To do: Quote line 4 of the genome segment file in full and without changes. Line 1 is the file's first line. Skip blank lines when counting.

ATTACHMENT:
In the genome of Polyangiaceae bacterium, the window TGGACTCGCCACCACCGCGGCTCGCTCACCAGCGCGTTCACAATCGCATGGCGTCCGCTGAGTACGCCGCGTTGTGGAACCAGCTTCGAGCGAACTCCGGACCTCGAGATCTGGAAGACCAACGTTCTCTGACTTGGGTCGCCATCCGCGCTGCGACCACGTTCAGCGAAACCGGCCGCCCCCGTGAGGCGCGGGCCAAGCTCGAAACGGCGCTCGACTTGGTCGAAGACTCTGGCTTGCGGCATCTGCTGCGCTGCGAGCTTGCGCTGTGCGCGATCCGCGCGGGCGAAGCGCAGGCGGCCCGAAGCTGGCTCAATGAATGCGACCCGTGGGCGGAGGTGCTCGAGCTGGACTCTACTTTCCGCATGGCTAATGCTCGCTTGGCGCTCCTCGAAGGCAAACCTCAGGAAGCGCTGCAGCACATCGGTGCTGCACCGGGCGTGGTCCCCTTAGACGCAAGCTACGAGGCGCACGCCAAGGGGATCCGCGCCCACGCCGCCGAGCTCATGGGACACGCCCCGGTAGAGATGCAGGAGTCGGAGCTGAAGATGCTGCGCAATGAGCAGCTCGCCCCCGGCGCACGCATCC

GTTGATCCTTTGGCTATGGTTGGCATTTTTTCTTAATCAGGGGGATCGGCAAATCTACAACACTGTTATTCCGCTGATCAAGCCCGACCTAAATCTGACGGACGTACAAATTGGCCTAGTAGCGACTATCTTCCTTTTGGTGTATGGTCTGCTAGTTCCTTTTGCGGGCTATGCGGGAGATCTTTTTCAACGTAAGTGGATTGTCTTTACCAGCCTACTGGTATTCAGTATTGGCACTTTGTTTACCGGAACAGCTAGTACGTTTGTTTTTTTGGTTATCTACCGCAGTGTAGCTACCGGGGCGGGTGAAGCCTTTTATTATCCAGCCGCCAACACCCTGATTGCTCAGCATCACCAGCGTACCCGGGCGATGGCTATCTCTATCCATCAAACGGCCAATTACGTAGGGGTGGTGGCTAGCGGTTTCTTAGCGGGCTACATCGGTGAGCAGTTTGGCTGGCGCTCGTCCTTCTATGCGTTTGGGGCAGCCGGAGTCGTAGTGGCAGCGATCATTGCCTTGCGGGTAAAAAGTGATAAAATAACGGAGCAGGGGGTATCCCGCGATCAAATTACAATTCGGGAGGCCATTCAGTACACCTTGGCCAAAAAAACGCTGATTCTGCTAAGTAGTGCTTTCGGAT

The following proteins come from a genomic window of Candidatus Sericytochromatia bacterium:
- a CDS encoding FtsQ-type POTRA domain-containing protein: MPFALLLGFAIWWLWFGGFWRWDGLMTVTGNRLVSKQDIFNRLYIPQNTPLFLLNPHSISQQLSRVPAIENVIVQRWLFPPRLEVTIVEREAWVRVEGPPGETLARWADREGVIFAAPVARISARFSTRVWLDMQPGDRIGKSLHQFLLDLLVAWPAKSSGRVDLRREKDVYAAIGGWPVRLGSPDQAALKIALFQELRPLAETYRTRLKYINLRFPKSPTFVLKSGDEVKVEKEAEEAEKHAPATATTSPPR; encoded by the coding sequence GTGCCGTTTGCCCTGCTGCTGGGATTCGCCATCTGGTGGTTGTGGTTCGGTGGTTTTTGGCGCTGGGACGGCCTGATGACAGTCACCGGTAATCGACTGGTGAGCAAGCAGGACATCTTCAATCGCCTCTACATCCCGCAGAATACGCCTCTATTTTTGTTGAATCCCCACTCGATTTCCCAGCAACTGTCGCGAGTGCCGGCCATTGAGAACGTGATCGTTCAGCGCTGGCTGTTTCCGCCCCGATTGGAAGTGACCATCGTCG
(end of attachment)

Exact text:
- a CDS encoding FtsQ-type POTRA domain-containing protein: MPFALLLGFAIWWLWFGGFWRWDGLMTVTGNRLVSKQDIFNRLYIPQNTPLFLLNPHSISQQLSRVPAIENVIVQRWLFPPRLEVTIVEREAWVRVEGPPGETLARWADREGVIFAAPVARISARFSTRVWLDMQPGDRIGKSLHQFLLDLLVAWPAKSSGRVDLRREKDVYAAIGGWPVRLGSPDQAALKIALFQELRPLAETYRTRLKYINLRFPKSPTFVLKSGDEVKVEKEAEEAEKHAPATATTSPPR; encoded by the coding sequence GTGCCGTTTGCCCTGCTGCTGGGATTCGCCATCTGGTGGTTGTGGTTCGGTGGTTTTTGGCGCTGGGACGGCCTGATGACAGTCACCGGTAATCGACTGGTGAGCAAGCAGGACATCTTCAATCGCCTCTACATCCCGCAGAATACGCCTCTATTTTTGTTGAATCCCCACTCGATTTCCCAGCAACTGTCGCGAGTGCCGGCCATTGAGAACGTGATCGTTCAGCGCTGGCTGTTTCCGCCCCGATTGGAAGTGACCATCGTCG